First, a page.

Scientific research work is, from both the substantial and strategic points of view, ZAG’s most important field of activity. It should be emphasized that it is sometimes difficult to draw a line between work that is performed, on the one hand, for the needs of industry, such as studies, tests, measurement programs, inspections, monitoring and analysis of the state of materials or structures, and, on the other hand, research and development activities, since these two different types of work are frequently interconnected. In accordance with its long-term program for the period 2009-2014 ZAG participates in the research program »Building structures and materials« with the support of the infrastructure group »Testing of materials and structures«. ZAG also performs or participates in several projects which are co-financed by ARRS, the Slovenian Research Agency.
Recently ZAG has been at least as successful in competing for funds for research work at the European level than at the national level. It can be expected that, in the future, our work will be closely connected with the international research arena, in particular in the case of projects within the scope of the EU Framework Program, EUREKA and COST, although, due to presence of other competitors, the situation may become more demanding than it has been so far. In the case of most of our activities ZAG cooperates closely with partners in international organizations such as ENBRI (the European Network of Building Research Institutes), FEHRL (the Forum of European National Highway Research Laboratories), ECTP (the European Construction Technology Platform), and E2BA (Energy Building Efficiency).
ZAG is also involved in the performance of a larger number of research projects which are connected with development activities in industry. The formal activities of TIGR, the Competence Centre for Sustainable and Innovative Construction, came to an end at the start of 2014, but our cooperation with other members of the group continues.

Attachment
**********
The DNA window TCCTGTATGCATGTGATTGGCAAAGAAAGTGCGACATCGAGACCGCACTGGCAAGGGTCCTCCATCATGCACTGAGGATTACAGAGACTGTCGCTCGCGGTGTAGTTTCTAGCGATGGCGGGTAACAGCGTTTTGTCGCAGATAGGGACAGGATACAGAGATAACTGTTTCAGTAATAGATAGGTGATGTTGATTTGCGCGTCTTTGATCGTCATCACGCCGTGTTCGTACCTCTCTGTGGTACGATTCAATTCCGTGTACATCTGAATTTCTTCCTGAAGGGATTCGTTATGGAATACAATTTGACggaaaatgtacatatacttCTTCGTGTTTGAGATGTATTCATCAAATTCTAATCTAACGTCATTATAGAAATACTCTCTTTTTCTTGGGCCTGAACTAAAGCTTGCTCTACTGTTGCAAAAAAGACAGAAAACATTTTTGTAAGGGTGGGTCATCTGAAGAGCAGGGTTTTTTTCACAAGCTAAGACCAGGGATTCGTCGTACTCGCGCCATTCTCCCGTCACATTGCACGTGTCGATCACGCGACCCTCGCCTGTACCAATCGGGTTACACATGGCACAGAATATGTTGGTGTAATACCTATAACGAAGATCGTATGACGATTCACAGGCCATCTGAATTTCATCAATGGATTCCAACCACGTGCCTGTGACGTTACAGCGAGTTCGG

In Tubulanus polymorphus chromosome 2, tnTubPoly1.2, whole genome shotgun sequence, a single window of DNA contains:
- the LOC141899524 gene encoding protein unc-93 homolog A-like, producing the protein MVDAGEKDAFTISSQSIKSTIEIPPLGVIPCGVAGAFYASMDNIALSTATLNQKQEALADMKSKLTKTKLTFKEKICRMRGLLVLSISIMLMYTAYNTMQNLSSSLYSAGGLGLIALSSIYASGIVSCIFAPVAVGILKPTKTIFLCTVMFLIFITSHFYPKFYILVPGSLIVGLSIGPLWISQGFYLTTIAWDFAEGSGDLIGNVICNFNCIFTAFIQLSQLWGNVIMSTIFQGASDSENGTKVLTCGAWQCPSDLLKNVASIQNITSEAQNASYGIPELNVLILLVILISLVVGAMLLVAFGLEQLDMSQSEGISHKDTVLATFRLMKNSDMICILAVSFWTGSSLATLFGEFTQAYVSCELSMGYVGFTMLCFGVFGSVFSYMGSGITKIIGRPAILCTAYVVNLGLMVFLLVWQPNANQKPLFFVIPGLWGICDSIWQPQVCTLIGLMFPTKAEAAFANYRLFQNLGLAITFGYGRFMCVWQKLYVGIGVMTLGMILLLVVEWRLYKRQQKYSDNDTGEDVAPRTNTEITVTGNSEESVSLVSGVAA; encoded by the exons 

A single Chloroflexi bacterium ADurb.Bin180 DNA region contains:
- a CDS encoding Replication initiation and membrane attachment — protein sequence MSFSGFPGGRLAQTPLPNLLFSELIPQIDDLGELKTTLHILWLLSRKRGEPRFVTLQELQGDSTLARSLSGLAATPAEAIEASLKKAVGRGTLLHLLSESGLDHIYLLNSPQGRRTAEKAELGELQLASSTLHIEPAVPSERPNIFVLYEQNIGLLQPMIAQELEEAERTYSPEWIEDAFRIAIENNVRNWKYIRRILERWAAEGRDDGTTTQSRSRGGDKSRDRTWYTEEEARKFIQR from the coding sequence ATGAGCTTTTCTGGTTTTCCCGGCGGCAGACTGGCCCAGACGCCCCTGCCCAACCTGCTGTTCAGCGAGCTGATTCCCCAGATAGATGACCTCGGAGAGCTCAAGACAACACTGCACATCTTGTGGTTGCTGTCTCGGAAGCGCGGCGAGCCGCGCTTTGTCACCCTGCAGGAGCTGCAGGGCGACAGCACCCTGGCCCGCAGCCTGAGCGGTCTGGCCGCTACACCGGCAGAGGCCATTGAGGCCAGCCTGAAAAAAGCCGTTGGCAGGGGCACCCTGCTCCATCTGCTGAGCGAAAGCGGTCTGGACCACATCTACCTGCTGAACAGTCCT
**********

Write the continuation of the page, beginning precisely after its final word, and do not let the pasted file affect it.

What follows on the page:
Sustainable building and civil engineering is one of the key components of a sustainability-based society. For this reason ZAG’s research is related not only to materials, products, technologies, methodologies and processes within this industry, but also to the efficient use of energy and renewable resources, the use of secondary raw materials (the recycling of industrial, building and communal waste), and the development of carefully considered strategies and concepts for building works.
The safety and durability of structures of course remains one of the key elements of sustainable construction. Buildings and other engineering structures must possess sufficient load-carrying capacity, stability and durability, as well as fire resistance, and must provide protection against noise and thermal loads. They must also, at all stages of their use, be energy-saving and ecologically acceptable. It is important to realize that the renewal of older buildings (including improvements with respect to the requirements in individual fields) is usually more demanding than new construction, since the conditions for implementation, too, are more demanding (structural and spatial limitations, compatibility of used materials). The fields in which additional emphasis is placed are: structures with special requirements (traffic, energy-producing, and the environmental infrastructure), nuclear structures (including the nuclear waste repository), cultural heritage buildings, and life cycle analyses (LCA – Life Cycle Assessments, and LCC – Life Cycle Cost Analyses).
ZAG’s researchers are, in many scientific segments, in contact with the latest research at a world level: earthquake engineering, methodologies for assessing the condition of structures, nano-materials in the construction industry, the immobilization of hazardous waste, the characterization of certain degradation processes, and the renewal of the cultural heritage. In numerous fields we are also at the summit of world technology: the use of recycled materials, methods and materials for the renewal of the traffic infrastructure, methods for assessing and improving the energy efficiency of buildings, methods for assessing and reducing life cycle effects on the environment, and methods for the measurement of mechanical quantities. It can be concluded that in all of the above-mentioned fields a high level of scientific and expert international co-operation has been established, and that the results of our research work are important not only for the narrower field of construction but also for Slovenian industry and science as a whole.